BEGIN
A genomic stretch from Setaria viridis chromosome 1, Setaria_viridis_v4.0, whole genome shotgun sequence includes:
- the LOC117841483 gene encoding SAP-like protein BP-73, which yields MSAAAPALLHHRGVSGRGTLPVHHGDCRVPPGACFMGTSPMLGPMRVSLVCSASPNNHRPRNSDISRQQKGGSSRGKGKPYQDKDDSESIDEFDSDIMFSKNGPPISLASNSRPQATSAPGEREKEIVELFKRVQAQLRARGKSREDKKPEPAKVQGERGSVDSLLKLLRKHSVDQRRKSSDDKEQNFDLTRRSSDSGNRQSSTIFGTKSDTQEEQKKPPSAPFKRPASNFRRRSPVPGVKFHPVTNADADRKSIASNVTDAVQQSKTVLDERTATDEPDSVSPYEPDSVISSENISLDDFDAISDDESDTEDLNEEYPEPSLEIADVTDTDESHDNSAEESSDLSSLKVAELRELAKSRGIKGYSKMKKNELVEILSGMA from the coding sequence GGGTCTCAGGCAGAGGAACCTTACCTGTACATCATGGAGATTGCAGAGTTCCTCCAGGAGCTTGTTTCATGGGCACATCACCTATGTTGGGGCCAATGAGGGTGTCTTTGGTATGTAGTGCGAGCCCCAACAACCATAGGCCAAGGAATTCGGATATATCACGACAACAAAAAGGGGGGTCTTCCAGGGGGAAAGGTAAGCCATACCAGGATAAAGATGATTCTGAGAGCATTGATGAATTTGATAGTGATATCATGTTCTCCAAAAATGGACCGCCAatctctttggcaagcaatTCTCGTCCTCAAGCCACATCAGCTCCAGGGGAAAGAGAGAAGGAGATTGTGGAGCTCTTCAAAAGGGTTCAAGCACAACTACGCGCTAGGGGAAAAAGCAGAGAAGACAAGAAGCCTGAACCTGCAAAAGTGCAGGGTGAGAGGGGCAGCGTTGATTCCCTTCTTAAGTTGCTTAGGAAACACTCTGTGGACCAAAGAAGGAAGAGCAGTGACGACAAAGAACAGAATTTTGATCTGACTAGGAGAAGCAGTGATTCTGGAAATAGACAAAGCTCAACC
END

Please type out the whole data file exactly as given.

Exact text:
A genomic stretch from Setaria viridis chromosome 1, Setaria_viridis_v4.0, whole genome shotgun sequence includes:
- the LOC117841483 gene encoding SAP-like protein BP-73, which yields MSAAAPALLHHRGVSGRGTLPVHHGDCRVPPGACFMGTSPMLGPMRVSLVCSASPNNHRPRNSDISRQQKGGSSRGKGKPYQDKDDSESIDEFDSDIMFSKNGPPISLASNSRPQATSAPGEREKEIVELFKRVQAQLRARGKSREDKKPEPAKVQGERGSVDSLLKLLRKHSVDQRRKSSDDKEQNFDLTRRSSDSGNRQSSTIFGTKSDTQEEQKKPPSAPFKRPASNFRRRSPVPGVKFHPVTNADADRKSIASNVTDAVQQSKTVLDERTATDEPDSVSPYEPDSVISSENISLDDFDAISDDESDTEDLNEEYPEPSLEIADVTDTDESHDNSAEESSDLSSLKVAELRELAKSRGIKGYSKMKKNELVEILSGMA from the coding sequence GGGTCTCAGGCAGAGGAACCTTACCTGTACATCATGGAGATTGCAGAGTTCCTCCAGGAGCTTGTTTCATGGGCACATCACCTATGTTGGGGCCAATGAGGGTGTCTTTGGTATGTAGTGCGAGCCCCAACAACCATAGGCCAAGGAATTCGGATATATCACGACAACAAAAAGGGGGGTCTTCCAGGGGGAAAGGTAAGCCATACCAGGATAAAGATGATTCTGAGAGCATTGATGAATTTGATAGTGATATCATGTTCTCCAAAAATGGACCGCCAatctctttggcaagcaatTCTCGTCCTCAAGCCACATCAGCTCCAGGGGAAAGAGAGAAGGAGATTGTGGAGCTCTTCAAAAGGGTTCAAGCACAACTACGCGCTAGGGGAAAAAGCAGAGAAGACAAGAAGCCTGAACCTGCAAAAGTGCAGGGTGAGAGGGGCAGCGTTGATTCCCTTCTTAAGTTGCTTAGGAAACACTCTGTGGACCAAAGAAGGAAGAGCAGTGACGACAAAGAACAGAATTTTGATCTGACTAGGAGAAGCAGTGATTCTGGAAATAGACAAAGCTCAACC